All night long, Michigan State used dribble penetration to create open looks against the UNC defense. (AP Photo/ Craig Mitchelldyer)

Carolina lost the way it will lose again this season.

The Tar Heels are a work in progress, despite opening with five straight wins. They lost to tougher fourth-ranked Michigan State in an ugly manner for two reasons, one expected and another that would be fatal in almost any game moving forward.

Carolina’s three freshmen big men combined to shoot one for 11 from the floor for two points, although combining for nine rebounds. We will probably see more of that against the tougher foes to follow. They will be counted on much more to retrieve missed shots on both ends than score the basketball.

But top three scorers — Joel Berry, Luke Maye and Kenny Williams — clanged 25 of their 31 field goal attempts and made only 1 of 10 three-pointers, as the team whiffed on 18 of 19 tries from behind the arc. That cannot happen if UNC is to win any game against a quality opponent. As advertised, the Heels’ experience and strength is from the perimeter, not the post.

Roy Williams said his freshmen played like freshmen and the rest of the team wasn’t much better, and he correctly added he coached a pretty sorry game. He did very little to shake his players out of their doldrums, and the result was a rout by the Spartans.

Obviously, Carolina cannot survive such a total collapse. The team will learn some valuable lessons from the embarrassing defeat. Michigan State played its expected rugged game underneath, out-rebounding the Tar Heels 52-36, mostly since there were so many missed shots to claim on the UNC end.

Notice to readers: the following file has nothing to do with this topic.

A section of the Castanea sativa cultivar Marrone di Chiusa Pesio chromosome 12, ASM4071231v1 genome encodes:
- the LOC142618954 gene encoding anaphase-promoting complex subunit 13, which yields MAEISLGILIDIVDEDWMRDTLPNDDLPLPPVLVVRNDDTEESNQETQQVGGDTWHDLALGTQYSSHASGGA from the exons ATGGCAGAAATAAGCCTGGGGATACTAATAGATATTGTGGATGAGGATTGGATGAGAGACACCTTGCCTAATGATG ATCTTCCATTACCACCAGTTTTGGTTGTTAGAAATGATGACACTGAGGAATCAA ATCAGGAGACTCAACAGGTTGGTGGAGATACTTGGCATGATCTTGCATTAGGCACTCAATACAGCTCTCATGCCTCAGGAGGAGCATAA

The reason this was Tom Izzo’s first win over Williams in eight games since ol’ Roy returned to Chapel Hill is that Carolina has had Sparty’s number with better players underneath to offset Michigan State’s brawn. So all we can hope is that Brooks, Manley and Huffman get bigger and stronger and improve where they are really needed — rebounding.

Berry will get in a groove and be more consistent than shooting well one night and not so well the next. After leading the PK80 tournament in scoring after two games, Maye appeared guilty of too many bad or rushed shots. Kenny Williams — who may be a stout defender and surprising rebounder for a guard — needs to hit more than 1 of 7, pure and simple.

Roy Williams, and by now the team, know all this after the long flight back from Portland. You can look for them to play much better and beat Michigan Wednesday night in the Smith Center. The truth is often deceiving; the Heels aren’t as good as they looked in the first five games and aren’t as bad as they looked in the sixth.

That is the definition of a “work in progress.”